Shema is the first prayer that a child learns and the last that a Jew says before he dies. The mitzvah is to say it twice, morning and evening every day, in between. Shema encompasses the most fundamental beliefs of Judaism. The first paragraph speaks of God's unity, loving God, learning Torah and passing on Judaism to our children; the second discusses reward for good actions, and the opposite for bad ones and the third is about remembering the Exodus from Egypt and the mitzvah of tzitzit.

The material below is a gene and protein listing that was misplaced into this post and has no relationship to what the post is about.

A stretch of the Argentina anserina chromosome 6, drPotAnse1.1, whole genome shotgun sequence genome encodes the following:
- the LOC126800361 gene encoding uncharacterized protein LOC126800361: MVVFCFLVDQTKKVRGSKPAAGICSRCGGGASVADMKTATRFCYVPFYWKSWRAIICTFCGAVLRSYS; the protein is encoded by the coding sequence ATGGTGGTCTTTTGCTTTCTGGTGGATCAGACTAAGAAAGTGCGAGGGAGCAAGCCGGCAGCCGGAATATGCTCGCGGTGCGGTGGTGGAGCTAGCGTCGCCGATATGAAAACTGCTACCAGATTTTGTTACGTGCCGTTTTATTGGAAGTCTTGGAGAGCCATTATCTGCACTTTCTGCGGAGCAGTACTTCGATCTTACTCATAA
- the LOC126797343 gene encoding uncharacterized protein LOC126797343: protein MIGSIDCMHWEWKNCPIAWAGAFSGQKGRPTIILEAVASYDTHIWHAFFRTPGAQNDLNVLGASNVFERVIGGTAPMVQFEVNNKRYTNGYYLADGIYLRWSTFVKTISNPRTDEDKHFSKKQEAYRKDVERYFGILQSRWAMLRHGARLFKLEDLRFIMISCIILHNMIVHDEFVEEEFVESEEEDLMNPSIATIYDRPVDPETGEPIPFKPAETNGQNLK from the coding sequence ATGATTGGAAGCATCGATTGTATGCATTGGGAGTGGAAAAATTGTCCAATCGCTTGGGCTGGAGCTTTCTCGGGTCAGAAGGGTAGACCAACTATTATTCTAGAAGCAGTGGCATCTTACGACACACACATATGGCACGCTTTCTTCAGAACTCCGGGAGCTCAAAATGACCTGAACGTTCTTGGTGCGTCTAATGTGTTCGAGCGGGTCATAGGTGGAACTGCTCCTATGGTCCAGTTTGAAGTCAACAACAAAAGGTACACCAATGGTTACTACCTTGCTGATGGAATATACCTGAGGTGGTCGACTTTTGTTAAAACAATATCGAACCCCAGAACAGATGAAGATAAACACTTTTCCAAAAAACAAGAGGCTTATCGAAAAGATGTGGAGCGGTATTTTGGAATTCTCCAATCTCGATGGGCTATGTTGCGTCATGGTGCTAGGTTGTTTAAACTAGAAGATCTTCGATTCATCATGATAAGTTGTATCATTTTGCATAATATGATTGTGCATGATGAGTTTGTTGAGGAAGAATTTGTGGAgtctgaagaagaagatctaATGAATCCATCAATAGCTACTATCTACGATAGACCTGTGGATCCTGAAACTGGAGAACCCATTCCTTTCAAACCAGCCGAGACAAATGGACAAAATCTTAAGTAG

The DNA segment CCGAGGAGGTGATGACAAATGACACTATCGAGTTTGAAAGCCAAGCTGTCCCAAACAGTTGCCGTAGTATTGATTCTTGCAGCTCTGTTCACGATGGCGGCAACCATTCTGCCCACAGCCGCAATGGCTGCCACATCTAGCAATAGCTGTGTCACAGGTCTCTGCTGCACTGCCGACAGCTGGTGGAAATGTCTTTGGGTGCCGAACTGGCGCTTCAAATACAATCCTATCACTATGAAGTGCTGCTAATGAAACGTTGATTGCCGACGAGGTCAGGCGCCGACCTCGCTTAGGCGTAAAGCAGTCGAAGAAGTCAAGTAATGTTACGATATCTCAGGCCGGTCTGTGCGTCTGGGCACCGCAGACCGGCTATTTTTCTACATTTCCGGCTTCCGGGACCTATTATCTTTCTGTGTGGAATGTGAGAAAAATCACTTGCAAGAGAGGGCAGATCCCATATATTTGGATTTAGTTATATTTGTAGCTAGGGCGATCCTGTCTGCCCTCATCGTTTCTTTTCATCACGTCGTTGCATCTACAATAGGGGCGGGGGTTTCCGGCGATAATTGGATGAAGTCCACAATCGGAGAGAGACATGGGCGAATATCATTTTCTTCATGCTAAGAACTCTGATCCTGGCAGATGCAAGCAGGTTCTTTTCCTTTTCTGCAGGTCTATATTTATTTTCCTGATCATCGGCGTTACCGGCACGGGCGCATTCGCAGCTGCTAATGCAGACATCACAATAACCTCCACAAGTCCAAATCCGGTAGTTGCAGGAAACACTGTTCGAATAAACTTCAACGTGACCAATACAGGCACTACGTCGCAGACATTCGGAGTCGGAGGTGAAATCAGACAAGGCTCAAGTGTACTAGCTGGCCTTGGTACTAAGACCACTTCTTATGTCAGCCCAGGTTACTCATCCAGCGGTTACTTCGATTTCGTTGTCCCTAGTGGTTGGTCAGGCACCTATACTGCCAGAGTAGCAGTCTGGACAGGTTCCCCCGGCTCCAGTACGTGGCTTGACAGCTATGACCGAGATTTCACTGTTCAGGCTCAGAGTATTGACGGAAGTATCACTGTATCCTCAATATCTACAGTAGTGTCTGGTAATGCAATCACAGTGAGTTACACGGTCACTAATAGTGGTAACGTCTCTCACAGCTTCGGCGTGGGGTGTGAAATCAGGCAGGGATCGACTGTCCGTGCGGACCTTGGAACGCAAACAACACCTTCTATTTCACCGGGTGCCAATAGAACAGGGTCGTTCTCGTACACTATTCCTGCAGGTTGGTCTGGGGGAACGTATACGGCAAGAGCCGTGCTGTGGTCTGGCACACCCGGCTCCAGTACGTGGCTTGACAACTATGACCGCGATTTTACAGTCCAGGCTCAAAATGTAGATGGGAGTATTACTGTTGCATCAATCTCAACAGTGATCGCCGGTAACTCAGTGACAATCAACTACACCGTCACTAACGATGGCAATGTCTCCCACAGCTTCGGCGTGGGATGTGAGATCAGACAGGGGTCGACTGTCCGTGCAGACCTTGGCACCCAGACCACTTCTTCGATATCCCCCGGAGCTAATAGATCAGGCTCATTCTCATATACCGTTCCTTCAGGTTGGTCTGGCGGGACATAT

So many world-shaking ideas in a few lines; let us briefly look at one, loving God. The Shema bids us to love God with all our heart, soul and might. Can love of anyone or anything be commanded? Maimomides answered that the command is to meditate on the amazing glory and wonder of the created world, principally through studying science, and so to come to love and awe of the One who made it. Rav Shneur Zalman of Liadi, founder of Lubavitch, gave another answer. Fulfilling the command to love God is a consequence of reflecting deeply on the previous verse, Shema Yisrael… the declaration of God's unity. From perceiving God's unifying presence behind the confusion and contradictions of the world, love will spring.